Five ways to say “no” without hurting someone’s feelings

Setting limits is one of the hardest tests we face — and one of the best ways to measure our maturity

Ruben Montenegro

You’ve probably had this conversation with your friend, family member, or boss – the one where they ask you to do them a favor that you really don’t want to do, but you agree to do anyway. It’s not because the other person has a remarkable ability to manipulate you, but simply because it would have been harder for you to say no. Setting limits is one of the hardest tests we face – and one of the best measures of maturity (and of mental health, of course). Admit it, it’s not easy. Our own fears don’t help much either. As Aristotle said, we are social animals, which means we give our heart and soul to belong to a group. That is why we try so hard to please, love to see we are needed and suffer so much when we have to say “no” to the people we care about. Luckily, we become more comfortable with this over the years.

As we grow older, we feel less scared to say no

When we are teenagers, we cling to our group and generally care more about what our peers think than what our teachers or our poor parents have to say (which is why adolescence is also one of the hardest stages for a parent). However, as we grow older, we start to define our own personality and character, and feel stronger and less vulnerable when we say “no.”

Gender also plays a role. According to several studies, women tend to be more eager to please than men because of social (or historical) pressure, which is why female assertiveness is frowned upon. But that being said, we still need to learn how to say no. It is the best way to protect our boundaries, practice self-care, and grow as people – without the need for constant validation from others. Learning how to say no doesn’t automatically make you unpleasant or harsh. It can be done in a diplomatic way, without causing offense, while standing tall and avoiding conflict. Let’s learn how to say no to the people it’s hardest to say no to: those we care about.

1. Identify the boundaries you want to set and with whom. First you have to ask yourself who is it you give in to most: is it your significant other? Your boss? Your co-workers or friends? How do they get you to buckle: through aggression or flattery? Or do they not have to do anything at all? These questions will give you clues. Once you’ve figured this out, you can set a concrete goal and use the following steps to implement it.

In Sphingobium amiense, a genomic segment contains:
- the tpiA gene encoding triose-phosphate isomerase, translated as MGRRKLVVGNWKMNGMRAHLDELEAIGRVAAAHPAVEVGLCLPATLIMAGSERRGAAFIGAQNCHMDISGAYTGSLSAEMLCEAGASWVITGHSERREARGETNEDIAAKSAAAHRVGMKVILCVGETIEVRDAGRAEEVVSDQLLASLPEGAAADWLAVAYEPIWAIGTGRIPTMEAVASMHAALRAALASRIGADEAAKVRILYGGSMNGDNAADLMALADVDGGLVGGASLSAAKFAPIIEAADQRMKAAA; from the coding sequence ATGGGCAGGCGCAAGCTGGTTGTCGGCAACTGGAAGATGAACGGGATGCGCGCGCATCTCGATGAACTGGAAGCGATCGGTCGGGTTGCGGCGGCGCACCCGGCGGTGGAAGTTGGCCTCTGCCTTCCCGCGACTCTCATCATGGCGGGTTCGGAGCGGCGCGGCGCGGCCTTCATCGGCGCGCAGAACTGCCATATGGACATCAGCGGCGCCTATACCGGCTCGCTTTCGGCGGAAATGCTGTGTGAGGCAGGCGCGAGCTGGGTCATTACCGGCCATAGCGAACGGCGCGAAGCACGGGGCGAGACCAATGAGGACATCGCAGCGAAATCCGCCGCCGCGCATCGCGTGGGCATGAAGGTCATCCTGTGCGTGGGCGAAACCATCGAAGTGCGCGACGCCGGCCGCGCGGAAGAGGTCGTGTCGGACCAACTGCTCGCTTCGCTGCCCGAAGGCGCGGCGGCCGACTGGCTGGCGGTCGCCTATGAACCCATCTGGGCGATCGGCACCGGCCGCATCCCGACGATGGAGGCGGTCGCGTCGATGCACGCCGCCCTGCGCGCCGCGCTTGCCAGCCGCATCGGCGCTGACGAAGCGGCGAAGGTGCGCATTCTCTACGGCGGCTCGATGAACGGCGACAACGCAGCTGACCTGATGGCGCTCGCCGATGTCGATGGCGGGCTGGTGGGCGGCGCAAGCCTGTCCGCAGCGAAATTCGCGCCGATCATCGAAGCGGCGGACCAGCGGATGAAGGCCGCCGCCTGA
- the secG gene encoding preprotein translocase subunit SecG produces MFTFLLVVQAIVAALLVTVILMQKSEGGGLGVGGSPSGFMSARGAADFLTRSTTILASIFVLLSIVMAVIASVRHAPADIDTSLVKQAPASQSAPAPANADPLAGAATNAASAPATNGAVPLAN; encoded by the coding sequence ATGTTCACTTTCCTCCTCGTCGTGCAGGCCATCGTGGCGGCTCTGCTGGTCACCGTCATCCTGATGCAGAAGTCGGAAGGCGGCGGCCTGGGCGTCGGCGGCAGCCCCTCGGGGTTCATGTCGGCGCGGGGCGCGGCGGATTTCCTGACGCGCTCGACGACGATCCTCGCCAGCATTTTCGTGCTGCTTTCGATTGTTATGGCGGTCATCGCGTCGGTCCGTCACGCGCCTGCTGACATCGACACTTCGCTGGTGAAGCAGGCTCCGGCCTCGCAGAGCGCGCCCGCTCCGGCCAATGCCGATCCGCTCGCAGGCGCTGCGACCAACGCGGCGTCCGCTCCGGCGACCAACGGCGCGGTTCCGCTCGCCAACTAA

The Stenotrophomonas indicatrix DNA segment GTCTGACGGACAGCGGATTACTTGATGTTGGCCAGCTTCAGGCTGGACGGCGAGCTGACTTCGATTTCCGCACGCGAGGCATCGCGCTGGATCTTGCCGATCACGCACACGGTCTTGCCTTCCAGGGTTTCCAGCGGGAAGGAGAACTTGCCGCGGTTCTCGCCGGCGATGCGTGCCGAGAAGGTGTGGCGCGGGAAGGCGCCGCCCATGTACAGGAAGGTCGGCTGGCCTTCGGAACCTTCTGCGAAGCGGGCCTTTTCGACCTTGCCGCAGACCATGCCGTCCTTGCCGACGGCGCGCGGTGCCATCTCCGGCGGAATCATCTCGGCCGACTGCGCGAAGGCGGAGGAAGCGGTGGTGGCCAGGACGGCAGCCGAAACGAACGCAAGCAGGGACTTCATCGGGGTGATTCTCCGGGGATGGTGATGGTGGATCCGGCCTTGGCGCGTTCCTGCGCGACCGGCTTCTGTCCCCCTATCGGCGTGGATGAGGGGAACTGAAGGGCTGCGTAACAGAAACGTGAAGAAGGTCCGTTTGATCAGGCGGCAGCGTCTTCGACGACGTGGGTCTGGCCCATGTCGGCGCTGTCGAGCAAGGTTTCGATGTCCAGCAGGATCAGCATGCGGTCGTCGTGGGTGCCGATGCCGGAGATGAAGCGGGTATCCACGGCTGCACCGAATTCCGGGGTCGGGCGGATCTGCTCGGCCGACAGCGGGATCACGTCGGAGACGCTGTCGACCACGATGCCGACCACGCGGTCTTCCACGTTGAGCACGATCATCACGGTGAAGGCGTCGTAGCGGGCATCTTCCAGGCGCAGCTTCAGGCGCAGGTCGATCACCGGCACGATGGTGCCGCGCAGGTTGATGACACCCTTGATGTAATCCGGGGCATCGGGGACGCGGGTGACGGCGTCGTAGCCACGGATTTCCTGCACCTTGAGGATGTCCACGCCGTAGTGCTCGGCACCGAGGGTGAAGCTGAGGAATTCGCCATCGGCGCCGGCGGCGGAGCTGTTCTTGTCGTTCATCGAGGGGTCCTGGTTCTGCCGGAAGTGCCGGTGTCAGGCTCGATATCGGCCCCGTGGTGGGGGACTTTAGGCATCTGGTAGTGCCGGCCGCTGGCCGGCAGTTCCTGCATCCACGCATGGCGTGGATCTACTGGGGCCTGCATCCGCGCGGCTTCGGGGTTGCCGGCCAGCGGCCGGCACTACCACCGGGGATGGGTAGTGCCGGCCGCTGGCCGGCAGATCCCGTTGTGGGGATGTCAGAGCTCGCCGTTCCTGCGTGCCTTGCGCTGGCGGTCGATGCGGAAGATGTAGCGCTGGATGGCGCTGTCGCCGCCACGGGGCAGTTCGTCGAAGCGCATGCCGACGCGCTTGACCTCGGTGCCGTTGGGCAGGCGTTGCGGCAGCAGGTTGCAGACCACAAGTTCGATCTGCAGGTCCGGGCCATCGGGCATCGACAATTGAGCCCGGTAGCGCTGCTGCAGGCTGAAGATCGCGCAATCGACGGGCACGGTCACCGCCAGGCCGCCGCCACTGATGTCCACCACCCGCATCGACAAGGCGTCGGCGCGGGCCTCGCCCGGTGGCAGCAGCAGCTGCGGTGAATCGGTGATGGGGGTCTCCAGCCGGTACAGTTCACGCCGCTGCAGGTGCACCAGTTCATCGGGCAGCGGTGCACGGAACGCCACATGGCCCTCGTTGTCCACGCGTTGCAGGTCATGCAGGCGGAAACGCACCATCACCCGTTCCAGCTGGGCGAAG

2. Give your answer in a friendly way, according to your goals and without too much explanation: “I can’t help you write that report, because my boss wants this other one on his desk tomorrow morning and I’m running out of time.” Don’t list infinite excuses that bore the other person and weaken you; or use excuses that can easily be countered. If you say: “I can’t go to your party because I won’t have any time to cook myself dinner,” the other person could say that they’ll provide dinner for you, or that you can stop by the store below their apartment and get a quick bite to eat… Their response invalidates your excuse.

Saying no is the best way to protect our boundaries

3. Negotiate. In the case of the previous example, you can tell your friend that you won’t be making it to the party for whatever reason, but that you still want to see them and suggest a plan for another day. Or in the case of your co-worker who asks you to write a report, you can tell them that you can’t at the moment, but you can help after you finish the current report you are writing. This way you leave a window of opportunity open.

4. Explain the impact to other people. You could say something like: “If I help you, I’ll have to say no to so and so.” This gives you a stronger standing and an argument to back you up. You see this used a lot with family events, for example: “I can’t make the meeting today because I promised my son I’d go to his school event.”

5. Learn from someone who handles these situations well and experiment with your own methods. One of the advantages of social beings is that we can improve by observing others. Focus on someone whose skills you admire, analyze their arguments and body language, and practice their strategies – first in easy situations, then in harder ones.

In the end, learning to say “no” is essential to saying “yes” to what we truly care about. We need do this to if we are take care of ourselves, protect others and the projects we do want to do, and ensure we don't disappoint by biting off more than we can chew.

English version by Laura Rodríguez.


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